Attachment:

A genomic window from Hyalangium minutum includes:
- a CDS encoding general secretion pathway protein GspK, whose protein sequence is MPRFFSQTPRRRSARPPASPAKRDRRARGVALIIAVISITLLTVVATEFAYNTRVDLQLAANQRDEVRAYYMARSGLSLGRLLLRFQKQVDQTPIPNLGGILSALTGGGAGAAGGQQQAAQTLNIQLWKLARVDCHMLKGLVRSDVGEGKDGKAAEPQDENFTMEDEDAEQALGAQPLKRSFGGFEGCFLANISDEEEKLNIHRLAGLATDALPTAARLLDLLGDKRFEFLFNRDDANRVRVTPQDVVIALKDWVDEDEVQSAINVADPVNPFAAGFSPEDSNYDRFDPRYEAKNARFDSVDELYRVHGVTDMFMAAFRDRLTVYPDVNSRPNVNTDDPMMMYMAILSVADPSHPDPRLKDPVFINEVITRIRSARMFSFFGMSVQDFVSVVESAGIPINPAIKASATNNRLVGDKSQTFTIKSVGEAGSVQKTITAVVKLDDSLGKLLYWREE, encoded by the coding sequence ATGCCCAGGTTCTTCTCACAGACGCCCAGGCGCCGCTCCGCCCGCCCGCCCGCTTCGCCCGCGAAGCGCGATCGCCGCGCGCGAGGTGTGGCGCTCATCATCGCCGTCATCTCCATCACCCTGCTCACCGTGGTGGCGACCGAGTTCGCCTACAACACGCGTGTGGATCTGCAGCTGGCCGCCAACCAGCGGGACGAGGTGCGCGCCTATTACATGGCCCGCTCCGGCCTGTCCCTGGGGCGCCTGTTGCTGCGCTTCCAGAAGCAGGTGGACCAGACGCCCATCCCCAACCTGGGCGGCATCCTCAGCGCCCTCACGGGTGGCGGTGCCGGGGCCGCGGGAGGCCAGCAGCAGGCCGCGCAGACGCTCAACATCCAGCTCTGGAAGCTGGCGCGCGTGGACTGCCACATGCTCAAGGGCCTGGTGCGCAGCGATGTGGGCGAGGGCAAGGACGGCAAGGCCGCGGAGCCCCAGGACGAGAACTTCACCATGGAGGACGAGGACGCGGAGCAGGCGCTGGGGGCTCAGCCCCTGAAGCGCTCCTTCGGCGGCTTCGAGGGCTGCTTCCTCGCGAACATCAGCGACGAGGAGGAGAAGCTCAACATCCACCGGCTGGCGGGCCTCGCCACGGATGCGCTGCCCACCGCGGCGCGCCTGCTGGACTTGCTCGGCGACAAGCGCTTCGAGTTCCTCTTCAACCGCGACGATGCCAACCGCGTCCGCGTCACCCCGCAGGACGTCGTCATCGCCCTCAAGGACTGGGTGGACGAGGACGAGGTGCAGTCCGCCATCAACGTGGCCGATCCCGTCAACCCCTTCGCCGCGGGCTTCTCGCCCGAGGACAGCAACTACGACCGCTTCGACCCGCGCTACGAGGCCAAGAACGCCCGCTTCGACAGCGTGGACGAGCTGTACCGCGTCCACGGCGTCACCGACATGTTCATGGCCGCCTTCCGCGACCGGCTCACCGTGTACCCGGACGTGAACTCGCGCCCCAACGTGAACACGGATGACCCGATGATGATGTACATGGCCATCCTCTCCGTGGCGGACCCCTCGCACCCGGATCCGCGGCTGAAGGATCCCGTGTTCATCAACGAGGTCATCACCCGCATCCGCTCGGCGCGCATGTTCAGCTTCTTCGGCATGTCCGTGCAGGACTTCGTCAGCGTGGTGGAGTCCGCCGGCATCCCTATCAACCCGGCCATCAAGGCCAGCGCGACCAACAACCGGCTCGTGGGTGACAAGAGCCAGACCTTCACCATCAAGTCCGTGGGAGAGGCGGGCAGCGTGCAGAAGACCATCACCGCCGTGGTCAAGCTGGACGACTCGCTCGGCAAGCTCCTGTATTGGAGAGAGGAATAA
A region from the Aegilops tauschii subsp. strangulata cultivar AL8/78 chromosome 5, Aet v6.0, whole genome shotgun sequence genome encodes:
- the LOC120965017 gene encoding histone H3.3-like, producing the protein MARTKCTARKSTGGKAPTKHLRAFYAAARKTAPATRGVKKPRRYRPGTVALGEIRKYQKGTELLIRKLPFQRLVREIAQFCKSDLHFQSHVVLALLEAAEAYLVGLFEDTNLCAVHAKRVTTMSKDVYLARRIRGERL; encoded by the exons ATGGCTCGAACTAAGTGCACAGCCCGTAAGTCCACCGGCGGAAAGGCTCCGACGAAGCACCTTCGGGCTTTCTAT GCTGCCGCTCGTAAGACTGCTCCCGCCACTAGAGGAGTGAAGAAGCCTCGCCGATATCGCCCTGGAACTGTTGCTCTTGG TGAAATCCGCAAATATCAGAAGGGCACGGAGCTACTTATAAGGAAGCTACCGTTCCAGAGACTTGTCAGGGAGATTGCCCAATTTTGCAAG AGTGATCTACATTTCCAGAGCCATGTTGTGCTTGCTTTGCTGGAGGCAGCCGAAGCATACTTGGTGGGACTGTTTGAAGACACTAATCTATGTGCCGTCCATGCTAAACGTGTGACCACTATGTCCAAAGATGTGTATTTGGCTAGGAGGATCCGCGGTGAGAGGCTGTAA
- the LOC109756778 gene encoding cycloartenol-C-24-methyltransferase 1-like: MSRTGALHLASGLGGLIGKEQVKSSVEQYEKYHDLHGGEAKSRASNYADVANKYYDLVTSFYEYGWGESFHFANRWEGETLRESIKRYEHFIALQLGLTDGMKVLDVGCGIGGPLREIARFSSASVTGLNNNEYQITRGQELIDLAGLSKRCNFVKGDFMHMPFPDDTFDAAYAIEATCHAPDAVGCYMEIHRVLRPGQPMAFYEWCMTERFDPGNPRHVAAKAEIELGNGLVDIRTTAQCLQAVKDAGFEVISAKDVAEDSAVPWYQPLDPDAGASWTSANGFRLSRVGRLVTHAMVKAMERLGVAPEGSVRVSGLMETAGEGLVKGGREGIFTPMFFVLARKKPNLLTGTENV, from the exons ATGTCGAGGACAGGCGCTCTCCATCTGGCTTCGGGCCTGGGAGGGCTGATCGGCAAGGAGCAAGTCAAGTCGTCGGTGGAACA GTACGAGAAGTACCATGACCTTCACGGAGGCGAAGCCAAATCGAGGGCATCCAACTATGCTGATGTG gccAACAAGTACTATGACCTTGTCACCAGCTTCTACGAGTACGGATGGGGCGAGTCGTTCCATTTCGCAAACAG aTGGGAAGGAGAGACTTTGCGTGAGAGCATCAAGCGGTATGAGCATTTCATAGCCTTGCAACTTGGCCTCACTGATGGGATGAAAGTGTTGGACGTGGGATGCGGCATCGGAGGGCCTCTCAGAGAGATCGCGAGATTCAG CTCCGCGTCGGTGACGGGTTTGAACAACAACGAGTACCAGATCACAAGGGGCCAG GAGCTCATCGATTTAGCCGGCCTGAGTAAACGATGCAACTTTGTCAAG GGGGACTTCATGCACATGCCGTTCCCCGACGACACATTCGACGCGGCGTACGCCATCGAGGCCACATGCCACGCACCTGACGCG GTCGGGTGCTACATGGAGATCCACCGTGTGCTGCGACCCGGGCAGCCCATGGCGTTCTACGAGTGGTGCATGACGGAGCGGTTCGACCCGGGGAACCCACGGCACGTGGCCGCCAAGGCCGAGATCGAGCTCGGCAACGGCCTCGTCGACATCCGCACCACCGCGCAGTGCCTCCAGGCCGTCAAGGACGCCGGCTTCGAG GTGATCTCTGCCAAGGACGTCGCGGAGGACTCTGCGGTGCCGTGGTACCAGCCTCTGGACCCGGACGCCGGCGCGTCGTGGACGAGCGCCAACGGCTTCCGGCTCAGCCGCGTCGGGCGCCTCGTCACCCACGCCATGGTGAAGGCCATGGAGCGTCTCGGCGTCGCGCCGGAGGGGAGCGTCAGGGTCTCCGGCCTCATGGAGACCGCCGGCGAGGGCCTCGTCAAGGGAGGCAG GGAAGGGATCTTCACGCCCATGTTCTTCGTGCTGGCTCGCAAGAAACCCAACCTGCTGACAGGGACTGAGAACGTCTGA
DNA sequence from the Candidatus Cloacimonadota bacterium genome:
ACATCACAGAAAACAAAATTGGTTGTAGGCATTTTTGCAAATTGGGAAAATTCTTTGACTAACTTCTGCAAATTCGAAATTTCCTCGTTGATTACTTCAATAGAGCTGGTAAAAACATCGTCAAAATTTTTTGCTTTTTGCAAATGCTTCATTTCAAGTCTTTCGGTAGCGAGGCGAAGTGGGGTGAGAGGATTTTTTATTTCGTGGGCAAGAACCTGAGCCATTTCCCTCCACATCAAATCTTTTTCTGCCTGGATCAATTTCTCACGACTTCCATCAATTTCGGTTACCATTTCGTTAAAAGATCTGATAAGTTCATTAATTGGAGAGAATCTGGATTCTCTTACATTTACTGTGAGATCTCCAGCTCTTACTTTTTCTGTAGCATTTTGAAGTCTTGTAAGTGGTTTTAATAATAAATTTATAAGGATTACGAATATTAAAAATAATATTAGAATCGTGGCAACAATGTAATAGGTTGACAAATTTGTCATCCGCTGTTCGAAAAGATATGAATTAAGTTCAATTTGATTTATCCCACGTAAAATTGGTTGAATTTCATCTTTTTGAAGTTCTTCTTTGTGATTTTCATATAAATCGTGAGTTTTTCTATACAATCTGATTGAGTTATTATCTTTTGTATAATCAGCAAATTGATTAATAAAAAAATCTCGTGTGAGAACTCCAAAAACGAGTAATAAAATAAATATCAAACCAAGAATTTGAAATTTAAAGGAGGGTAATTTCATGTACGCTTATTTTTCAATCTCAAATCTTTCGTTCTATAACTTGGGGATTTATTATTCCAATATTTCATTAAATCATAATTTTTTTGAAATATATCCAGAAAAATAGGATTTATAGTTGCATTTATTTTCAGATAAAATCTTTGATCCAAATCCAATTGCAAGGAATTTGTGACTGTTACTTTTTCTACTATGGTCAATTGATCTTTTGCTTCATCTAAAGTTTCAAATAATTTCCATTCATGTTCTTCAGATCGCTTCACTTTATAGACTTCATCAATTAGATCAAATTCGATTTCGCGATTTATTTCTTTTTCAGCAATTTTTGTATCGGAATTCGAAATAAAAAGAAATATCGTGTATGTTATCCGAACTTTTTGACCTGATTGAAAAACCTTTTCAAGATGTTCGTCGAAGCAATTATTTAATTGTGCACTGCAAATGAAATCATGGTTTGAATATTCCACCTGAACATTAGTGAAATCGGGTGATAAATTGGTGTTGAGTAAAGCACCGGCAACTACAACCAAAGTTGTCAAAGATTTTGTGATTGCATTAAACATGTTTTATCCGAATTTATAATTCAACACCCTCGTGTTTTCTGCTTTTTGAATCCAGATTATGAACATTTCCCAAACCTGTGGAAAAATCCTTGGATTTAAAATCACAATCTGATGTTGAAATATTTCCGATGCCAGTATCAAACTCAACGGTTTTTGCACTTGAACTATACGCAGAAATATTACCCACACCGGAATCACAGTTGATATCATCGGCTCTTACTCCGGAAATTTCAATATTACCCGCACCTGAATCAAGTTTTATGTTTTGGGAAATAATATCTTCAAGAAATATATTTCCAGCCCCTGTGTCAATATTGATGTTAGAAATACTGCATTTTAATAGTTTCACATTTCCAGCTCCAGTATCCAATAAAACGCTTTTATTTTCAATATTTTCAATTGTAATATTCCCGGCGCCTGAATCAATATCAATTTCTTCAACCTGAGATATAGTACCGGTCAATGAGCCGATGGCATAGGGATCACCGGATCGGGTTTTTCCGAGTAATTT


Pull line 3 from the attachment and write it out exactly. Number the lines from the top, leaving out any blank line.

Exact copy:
A region from the Aegilops tauschii subsp. strangulata cultivar AL8/78 chromosome 5, Aet v6.0, whole genome shotgun sequence genome encodes: